Yes, I am a Jew, but why am I not called a Hebrew? In Israel, they speak, write and read Hebrew. In the Bible, our forefathers were Hebrews. Why aren’t we called Hebrew-Americans?
— A Hebrew at heart
According to Rabbi Harlan Wechsler of Manhattan’s Congregation Or Zarua, though the Bible on occasion refers to the Jews as Hebrews, more frequently they are referred to as “B’nai Yisrael,” Children of Israel. This is a specific reference to Jacob, also known as Israel, whose sons constituted the tribes who were central to the organization of people that became known as B’nai Yisrael.
The name “Jews” comes from Judaism; that comes from Judah, the son of Jacob, whose tribe came to inhabit the southern area of habitation of the tribes in the Land of Israel. After the Assyrian conquest of the northern tribes, Judah constituted the largest area of Jewish habitation. Its name therefore lent itself to an entire people. The term “Jew” summarizes in one word the life, literature, faith and identity of a people for almost 4,000 years. An identity and a label of which we should all be proud.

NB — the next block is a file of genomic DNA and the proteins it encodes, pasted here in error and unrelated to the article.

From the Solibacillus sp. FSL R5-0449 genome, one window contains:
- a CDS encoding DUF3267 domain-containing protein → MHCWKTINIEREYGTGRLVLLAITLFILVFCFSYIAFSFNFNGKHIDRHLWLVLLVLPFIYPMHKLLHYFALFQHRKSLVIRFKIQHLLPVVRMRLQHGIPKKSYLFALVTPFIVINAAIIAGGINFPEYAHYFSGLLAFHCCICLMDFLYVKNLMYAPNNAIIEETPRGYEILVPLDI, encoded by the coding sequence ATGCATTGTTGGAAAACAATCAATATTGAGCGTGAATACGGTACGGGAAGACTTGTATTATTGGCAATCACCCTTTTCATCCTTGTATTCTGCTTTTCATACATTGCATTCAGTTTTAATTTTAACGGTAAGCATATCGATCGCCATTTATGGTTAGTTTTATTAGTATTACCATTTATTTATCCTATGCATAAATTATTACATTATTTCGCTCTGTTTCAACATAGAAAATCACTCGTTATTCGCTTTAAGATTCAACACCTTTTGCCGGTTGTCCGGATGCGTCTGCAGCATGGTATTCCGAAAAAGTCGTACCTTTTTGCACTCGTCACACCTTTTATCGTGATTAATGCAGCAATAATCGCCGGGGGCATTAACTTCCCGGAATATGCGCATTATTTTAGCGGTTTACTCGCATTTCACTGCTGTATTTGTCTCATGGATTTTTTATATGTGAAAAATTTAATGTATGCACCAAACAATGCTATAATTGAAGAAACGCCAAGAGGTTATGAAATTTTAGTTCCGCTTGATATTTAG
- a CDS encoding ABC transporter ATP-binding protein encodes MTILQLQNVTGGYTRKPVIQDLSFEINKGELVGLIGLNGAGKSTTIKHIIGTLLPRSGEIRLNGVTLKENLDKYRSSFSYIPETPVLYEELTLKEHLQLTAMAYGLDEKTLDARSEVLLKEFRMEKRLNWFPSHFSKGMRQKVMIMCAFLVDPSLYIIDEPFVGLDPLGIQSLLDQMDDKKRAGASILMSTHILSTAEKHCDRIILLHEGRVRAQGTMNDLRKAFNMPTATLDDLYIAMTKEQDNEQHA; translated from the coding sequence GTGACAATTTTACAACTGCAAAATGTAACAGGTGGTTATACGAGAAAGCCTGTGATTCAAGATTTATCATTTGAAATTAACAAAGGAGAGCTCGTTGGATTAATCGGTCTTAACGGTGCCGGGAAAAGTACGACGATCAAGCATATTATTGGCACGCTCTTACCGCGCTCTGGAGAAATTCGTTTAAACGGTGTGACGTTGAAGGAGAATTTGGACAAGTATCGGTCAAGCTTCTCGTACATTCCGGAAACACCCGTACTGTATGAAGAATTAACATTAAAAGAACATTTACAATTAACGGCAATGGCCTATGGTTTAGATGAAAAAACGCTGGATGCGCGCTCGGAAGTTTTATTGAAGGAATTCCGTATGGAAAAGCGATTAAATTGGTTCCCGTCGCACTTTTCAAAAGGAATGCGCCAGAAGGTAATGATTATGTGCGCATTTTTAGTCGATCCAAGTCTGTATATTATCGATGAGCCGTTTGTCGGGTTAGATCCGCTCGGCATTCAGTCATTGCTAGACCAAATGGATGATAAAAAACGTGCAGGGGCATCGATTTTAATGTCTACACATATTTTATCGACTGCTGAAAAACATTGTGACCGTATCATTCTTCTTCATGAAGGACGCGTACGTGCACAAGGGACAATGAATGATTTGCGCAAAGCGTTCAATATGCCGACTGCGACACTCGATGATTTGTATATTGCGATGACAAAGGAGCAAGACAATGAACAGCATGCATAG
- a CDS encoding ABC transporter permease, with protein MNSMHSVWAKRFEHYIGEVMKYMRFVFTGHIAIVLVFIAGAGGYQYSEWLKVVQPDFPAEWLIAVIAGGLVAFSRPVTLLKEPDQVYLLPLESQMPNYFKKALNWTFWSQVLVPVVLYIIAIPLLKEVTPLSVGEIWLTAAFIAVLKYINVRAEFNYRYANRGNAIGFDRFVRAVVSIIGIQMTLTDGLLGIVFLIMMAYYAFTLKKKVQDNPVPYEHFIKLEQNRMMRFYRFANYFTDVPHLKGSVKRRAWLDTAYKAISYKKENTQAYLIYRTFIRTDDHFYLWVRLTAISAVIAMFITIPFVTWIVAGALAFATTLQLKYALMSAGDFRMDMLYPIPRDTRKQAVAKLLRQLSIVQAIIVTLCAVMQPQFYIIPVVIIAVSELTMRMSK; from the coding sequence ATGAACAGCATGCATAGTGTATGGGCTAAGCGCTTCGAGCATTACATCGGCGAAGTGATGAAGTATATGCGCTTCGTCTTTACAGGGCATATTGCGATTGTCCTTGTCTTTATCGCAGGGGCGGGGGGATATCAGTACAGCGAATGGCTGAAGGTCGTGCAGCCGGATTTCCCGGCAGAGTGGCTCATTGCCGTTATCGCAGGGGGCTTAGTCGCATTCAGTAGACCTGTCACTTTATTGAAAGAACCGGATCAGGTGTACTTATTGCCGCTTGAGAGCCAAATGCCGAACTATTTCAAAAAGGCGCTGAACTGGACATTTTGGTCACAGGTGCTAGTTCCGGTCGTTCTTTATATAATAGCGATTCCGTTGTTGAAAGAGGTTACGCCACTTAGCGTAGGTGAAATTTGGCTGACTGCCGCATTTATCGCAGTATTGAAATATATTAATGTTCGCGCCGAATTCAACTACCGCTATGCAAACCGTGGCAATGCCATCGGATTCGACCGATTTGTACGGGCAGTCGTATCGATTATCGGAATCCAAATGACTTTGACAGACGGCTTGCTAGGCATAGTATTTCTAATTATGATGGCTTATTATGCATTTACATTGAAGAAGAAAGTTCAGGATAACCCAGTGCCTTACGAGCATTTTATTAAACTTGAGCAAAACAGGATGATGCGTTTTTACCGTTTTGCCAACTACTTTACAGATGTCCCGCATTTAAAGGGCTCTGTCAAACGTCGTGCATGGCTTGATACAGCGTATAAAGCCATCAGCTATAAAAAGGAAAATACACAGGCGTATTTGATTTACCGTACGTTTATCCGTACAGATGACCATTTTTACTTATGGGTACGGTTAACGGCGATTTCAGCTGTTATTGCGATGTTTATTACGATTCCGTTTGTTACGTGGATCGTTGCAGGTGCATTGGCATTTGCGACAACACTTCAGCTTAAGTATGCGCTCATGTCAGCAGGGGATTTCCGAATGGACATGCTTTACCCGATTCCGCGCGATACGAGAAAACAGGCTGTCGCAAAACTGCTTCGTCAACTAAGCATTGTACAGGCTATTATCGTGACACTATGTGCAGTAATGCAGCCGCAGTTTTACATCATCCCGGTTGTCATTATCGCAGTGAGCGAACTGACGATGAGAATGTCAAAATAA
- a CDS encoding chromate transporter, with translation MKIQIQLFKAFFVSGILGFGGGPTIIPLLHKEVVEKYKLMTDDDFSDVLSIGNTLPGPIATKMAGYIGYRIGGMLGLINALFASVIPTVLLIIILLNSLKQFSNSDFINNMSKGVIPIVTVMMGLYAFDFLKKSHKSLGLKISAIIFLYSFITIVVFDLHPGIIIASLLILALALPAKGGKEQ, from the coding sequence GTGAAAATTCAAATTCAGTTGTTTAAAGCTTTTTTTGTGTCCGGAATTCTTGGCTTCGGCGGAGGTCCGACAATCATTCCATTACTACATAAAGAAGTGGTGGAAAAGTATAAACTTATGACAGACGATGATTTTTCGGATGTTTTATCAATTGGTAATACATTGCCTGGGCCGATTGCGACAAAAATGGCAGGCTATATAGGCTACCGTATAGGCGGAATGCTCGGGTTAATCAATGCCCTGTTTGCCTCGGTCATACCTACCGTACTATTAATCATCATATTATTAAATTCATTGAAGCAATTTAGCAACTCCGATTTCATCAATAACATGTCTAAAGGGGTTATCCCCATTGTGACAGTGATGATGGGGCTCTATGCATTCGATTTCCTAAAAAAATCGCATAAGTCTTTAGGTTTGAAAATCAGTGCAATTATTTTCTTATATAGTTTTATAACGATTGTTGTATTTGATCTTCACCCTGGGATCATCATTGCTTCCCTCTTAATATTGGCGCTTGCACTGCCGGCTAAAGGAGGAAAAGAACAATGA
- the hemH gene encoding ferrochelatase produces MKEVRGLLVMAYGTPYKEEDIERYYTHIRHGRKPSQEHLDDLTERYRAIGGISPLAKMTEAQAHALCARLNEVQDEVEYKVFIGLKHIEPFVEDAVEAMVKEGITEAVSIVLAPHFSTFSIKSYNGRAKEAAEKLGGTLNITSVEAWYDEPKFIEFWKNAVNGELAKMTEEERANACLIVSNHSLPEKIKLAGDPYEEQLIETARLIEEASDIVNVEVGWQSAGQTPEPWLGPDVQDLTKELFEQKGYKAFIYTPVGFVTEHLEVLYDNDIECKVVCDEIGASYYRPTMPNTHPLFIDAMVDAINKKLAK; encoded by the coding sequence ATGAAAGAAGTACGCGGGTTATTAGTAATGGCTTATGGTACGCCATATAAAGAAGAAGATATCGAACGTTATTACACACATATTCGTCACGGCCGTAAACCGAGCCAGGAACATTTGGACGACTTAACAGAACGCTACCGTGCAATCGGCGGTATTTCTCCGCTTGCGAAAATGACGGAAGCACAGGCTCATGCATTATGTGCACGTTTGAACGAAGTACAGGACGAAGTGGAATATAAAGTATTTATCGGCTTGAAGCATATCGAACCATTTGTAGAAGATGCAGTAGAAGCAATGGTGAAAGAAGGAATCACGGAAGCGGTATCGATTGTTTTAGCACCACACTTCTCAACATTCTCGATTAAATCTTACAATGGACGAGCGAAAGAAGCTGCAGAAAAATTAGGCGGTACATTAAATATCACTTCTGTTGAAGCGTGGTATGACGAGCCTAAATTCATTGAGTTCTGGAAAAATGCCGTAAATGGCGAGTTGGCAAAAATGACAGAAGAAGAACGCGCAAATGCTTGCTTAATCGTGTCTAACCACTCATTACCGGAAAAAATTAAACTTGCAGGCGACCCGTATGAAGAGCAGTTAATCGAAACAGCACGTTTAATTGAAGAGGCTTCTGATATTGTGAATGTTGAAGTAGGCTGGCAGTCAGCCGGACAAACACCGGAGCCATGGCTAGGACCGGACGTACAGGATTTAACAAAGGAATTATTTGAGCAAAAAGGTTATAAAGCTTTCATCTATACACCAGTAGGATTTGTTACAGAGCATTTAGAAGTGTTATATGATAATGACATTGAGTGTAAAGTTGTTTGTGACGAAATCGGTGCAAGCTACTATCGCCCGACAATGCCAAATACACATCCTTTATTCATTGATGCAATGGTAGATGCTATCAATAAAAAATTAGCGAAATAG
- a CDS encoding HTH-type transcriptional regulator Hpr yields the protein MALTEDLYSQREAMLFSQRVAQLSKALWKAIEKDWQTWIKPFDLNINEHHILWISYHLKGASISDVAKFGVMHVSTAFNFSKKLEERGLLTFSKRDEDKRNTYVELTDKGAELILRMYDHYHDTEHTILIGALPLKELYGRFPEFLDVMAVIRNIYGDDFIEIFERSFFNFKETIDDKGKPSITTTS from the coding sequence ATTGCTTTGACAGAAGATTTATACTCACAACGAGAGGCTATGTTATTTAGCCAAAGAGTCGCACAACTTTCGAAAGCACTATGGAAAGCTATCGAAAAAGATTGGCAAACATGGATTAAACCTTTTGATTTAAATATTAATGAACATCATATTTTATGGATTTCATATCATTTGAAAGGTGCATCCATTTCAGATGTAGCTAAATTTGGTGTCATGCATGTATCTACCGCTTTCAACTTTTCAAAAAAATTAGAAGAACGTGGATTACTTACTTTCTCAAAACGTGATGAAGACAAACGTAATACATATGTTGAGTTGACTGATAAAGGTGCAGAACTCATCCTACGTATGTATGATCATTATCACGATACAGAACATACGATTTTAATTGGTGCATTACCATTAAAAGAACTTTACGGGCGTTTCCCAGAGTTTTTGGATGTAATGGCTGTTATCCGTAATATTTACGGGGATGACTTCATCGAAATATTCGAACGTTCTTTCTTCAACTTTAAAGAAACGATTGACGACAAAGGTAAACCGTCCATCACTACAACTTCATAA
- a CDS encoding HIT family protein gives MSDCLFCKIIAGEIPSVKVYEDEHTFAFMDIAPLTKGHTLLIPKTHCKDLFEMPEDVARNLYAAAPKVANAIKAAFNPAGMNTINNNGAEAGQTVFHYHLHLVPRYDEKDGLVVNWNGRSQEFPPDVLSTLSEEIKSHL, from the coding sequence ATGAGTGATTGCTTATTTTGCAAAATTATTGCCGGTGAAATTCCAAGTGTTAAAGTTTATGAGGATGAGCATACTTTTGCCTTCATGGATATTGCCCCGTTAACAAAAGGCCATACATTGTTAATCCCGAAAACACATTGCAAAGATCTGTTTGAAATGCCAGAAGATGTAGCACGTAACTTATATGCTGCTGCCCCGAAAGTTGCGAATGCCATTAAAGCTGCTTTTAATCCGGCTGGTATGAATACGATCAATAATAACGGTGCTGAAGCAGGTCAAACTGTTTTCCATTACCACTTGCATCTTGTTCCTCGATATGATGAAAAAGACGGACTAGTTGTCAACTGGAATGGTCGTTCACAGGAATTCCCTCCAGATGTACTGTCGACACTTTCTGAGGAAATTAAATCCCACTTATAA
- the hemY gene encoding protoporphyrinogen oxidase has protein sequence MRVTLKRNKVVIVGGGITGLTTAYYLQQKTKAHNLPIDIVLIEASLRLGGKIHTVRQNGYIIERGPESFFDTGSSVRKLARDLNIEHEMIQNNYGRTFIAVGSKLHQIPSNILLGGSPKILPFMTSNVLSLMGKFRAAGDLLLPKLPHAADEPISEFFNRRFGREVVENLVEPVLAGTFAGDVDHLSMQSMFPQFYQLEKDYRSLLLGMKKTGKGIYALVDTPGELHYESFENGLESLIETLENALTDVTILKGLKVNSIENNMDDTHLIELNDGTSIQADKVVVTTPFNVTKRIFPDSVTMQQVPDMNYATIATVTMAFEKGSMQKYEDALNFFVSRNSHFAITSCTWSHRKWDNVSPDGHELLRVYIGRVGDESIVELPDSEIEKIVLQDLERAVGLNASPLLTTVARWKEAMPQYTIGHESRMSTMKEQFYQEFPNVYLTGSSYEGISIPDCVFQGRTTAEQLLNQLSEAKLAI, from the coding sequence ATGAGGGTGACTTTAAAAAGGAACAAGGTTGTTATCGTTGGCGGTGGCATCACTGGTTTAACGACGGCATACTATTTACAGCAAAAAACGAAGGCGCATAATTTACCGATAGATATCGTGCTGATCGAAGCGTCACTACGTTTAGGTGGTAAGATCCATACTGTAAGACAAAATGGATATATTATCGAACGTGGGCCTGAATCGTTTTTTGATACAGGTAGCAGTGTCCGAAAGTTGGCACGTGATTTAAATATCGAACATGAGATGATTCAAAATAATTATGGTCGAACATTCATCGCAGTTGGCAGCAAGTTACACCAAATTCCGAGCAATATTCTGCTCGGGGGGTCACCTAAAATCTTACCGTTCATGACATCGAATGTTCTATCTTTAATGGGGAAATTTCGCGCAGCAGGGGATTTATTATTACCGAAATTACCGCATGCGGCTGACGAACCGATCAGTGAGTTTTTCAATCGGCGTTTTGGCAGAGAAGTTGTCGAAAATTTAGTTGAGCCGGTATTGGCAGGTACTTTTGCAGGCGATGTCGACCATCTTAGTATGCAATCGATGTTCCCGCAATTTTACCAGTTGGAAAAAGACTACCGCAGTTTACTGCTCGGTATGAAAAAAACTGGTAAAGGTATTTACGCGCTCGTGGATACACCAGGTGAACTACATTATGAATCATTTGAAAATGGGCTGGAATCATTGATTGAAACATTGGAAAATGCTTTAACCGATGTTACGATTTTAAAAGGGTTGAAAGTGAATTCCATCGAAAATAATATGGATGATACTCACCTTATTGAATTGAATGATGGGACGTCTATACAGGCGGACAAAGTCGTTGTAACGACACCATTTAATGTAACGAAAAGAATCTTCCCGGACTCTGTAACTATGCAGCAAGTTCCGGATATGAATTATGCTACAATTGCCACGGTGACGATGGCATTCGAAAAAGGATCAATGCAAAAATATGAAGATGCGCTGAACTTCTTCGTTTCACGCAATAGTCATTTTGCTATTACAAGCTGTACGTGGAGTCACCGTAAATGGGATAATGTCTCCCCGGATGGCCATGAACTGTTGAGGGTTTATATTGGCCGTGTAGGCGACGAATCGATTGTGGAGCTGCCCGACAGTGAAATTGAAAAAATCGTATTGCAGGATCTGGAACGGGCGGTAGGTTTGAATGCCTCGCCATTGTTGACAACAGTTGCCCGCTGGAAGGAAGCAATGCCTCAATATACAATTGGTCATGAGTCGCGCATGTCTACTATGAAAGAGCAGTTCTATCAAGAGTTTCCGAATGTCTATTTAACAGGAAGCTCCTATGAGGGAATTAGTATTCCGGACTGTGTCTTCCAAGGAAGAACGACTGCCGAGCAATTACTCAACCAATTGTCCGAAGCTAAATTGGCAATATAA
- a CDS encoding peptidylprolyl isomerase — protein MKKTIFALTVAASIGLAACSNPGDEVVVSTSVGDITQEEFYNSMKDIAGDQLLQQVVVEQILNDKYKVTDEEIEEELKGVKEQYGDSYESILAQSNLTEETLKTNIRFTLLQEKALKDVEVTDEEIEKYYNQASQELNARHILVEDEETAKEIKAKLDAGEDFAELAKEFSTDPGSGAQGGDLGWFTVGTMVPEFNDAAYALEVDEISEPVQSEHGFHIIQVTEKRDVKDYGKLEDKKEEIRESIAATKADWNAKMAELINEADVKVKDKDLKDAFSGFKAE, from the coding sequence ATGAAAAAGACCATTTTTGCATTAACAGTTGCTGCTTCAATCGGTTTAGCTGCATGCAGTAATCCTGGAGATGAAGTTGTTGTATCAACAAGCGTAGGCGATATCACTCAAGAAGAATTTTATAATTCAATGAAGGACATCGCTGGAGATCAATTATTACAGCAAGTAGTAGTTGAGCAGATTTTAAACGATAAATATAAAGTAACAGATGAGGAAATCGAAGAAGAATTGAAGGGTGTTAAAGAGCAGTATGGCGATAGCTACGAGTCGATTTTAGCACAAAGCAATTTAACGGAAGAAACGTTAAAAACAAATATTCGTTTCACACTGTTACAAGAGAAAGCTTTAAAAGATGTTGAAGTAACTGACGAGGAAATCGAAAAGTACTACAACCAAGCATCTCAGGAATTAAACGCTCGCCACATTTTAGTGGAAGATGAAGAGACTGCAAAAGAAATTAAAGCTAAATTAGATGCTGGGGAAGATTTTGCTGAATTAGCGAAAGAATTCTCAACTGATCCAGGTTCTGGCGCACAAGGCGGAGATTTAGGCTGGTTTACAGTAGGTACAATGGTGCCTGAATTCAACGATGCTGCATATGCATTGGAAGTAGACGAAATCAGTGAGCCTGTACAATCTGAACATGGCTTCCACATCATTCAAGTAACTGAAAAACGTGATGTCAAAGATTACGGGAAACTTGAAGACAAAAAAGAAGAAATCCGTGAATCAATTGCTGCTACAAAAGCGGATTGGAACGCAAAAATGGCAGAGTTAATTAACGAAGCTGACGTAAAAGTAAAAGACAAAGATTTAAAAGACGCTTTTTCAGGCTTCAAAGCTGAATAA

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After a recent dinner, my girlfriend confided in me that she and her husband are having a hard time. She told me that her husband would like to be with someone who treats him with kindness and respect. She claims that she does this. But having watched her in action, I have to admit I’m on his side. Do I tell her?
— Truth be told?
Yes. You may choose to do so tactfully, boldly, diplomatically or bluntly. But tell her you must, for the sake of her marriage and for the honesty of your friendship. If she cannot hear your message, you will have an even clearer insight into the impasse in the marriage. Your friend may or may not be less defensive when hearing her husband’s concerns voiced by you. She may be grateful to you for your candor — or she may choose to shoot the messenger. Either way, there is too much at stake to pay lip service to bad behavior.
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